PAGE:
Plans re-evaluate their COPD programs in light of changes

January 1, 2012

New drugs to treat chronic obstructive pulmonary disease (COPD) have increased treatment options. However, they have also caused health plans to re-evaluate their chronic-condition management strategies.

New drugs to treat chronic obstructive pulmonary disease (COPD) have increased treatment options. However, they have also caused health plans to re-evaluate their chronic-condition management strategies.

"Costs of pharmacy have really increased, and part of it is keeping people compliant with their medications," says Mary Mazzola Spivey, president and chief operating officer of BlueChoice HealthPlan of South Carolina.

Two drugs to join the COPD treatment roster are roflumilast and Arcapta Neohaler (indacaterol inhalation powder), both recently approved by FDA. Arcapta Neohaler was approved last July and is a long-term, once-daily bronchodilator treatment for patients.

Roflumilast is a new class of drug for COPD treatment and works by suppressing an enzyme that causes inflammation in the airways. Patel says he believes adoption could be quicker for this medication.

"It's the first in its class," he says. "P&T committees are going to [consider it] an option for a severe patient."

Another significant change in the treatment of COPD has been the switch from CFC-driven prescription inhalers for asthma and COPD to inhalers with hydrofluoroalkane, an ozone-safe propellant. As a result of the switch, fewer generic inhalers are currently on the market.

"In some cases, the copay for generics was as low as $5 and then the brand is $20, $30, $40, or $50 in terms of copays, so a lot of members did see a cost impact when they switched over," Patel says.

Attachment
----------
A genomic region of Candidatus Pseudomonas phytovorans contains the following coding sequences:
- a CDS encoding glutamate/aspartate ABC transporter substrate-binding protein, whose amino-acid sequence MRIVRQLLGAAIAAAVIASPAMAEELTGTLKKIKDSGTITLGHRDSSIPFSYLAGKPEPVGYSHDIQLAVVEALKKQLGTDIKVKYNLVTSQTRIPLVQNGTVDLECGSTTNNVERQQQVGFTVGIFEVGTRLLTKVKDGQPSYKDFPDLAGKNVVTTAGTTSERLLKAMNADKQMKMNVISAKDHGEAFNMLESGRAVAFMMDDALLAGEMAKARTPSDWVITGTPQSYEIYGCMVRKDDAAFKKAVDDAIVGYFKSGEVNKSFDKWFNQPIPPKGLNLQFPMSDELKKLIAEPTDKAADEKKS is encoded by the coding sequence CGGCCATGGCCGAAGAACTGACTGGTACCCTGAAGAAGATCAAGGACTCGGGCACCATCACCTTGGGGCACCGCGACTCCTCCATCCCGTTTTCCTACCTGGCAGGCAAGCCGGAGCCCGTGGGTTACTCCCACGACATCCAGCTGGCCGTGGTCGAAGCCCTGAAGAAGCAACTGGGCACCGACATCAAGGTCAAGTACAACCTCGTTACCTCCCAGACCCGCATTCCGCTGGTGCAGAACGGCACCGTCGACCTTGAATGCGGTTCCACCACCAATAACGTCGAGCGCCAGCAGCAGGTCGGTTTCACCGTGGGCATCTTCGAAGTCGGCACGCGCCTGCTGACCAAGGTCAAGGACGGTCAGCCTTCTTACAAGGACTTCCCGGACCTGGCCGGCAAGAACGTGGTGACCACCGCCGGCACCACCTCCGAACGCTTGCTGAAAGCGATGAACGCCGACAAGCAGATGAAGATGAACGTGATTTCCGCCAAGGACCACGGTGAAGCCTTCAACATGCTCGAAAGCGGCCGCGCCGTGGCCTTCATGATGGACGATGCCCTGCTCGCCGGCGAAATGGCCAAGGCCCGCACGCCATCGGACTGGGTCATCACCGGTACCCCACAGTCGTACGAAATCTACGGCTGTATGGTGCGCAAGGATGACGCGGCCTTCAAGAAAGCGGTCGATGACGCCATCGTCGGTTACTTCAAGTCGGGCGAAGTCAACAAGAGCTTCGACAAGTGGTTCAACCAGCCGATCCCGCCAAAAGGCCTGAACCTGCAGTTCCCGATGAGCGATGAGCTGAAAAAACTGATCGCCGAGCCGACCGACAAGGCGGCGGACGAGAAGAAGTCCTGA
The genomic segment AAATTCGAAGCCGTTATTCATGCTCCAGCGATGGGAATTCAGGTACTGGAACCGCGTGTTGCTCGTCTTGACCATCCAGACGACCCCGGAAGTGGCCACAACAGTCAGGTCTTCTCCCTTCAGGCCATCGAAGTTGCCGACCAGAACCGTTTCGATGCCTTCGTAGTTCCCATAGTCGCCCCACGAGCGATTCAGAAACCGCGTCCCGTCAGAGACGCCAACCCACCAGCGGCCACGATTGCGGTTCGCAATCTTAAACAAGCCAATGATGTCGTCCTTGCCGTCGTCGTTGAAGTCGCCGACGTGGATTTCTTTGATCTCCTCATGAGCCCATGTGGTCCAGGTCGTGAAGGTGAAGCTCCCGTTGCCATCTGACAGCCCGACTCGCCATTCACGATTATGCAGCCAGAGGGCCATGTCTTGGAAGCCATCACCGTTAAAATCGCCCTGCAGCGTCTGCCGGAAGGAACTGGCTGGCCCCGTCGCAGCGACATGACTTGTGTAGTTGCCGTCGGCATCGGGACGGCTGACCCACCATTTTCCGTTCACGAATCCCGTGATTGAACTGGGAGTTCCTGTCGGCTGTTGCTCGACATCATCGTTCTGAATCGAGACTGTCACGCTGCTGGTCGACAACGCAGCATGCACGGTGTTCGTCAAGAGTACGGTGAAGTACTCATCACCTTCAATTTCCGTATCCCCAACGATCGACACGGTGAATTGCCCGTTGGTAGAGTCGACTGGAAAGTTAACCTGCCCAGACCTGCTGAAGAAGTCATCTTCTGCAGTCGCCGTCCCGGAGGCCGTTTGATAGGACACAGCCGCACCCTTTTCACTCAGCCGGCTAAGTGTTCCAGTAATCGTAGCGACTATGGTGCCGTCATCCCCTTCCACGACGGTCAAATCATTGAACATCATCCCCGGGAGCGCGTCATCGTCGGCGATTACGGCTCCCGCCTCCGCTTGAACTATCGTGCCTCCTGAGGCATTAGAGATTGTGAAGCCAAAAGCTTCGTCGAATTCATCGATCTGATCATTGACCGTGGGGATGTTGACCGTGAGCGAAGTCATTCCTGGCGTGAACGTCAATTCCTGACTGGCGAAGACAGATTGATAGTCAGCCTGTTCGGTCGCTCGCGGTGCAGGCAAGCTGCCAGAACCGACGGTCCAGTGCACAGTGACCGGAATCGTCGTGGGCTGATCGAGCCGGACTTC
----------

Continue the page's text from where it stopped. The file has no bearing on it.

According to DRIVE4COPD, a workplace wellness program, the disease accounts for nearly $50 billion in annual healthcare costs. In addition, researchers have found that employees with COPD have more than 4 times higher total mean healthcare costs than those without the disease.

Mazzola Spivey says while pharmacy costs have increased, BlueChoice HealthPlan of South Carolina has seen a decrease in overall medical costs for COPD patients thanks to a disease management program the company offers for members with COPD.

The program-which is opt-out only-was 1 of 4 health plan programs identified as a HEDIS Best Practice. It includes personal coaching for members and focuses on patient education and self-empowerment for treatment and care.

"Uncontrolled COPD necessitates a lot more primary care physician visits and unfortunately a lot more inpatient hospitalizations, so the goal is to use a lot of motivational interview techniques," says Lena Bretous, MD, MPH, medical director of health and disease management for BlueChoice.

In recent years, the plan has seen the rate of spirometry testing increase for COPD patients, while the rate of emergency room visits has dropped from 7.0 per 1,000 per year in 2008 to 6.3 per 1,000 per year in 2010. According to Dr Bretous, the prevalence of COPD has remained relatively stable in recent years, however, the plan has seen some changes in patient distribution.

"What we have seen is that typically COPD was an illness that happened more in men than women, but we currently have seen a higher percentage of women with COPD," she says.

For BlueChoice, COPD disease management has allowed them to anticipate potential problems in patient care and help minimize them. For example, Dr Bretous says after the recent inhaler switch, some patients paid more for brand inhalers.

"We realized that there were fewer options in terms of generics and that some patients would get a little bit less control because of that," she says. "We tried to enhance some of the information that we give them in terms of their diet, so that they don't push themselves into a COPD exacerbation."

Overall, some employers have reduced or eliminated copays in exchange for participation in treatment programs. Depending on the treatment program, some patients see benefits just for participating in the program while others must show drug compliance or a behavioral change to enjoy the benefit.

Patel says that programs that require medication adherence can be difficult to implement, but they often have the best outcomes as well.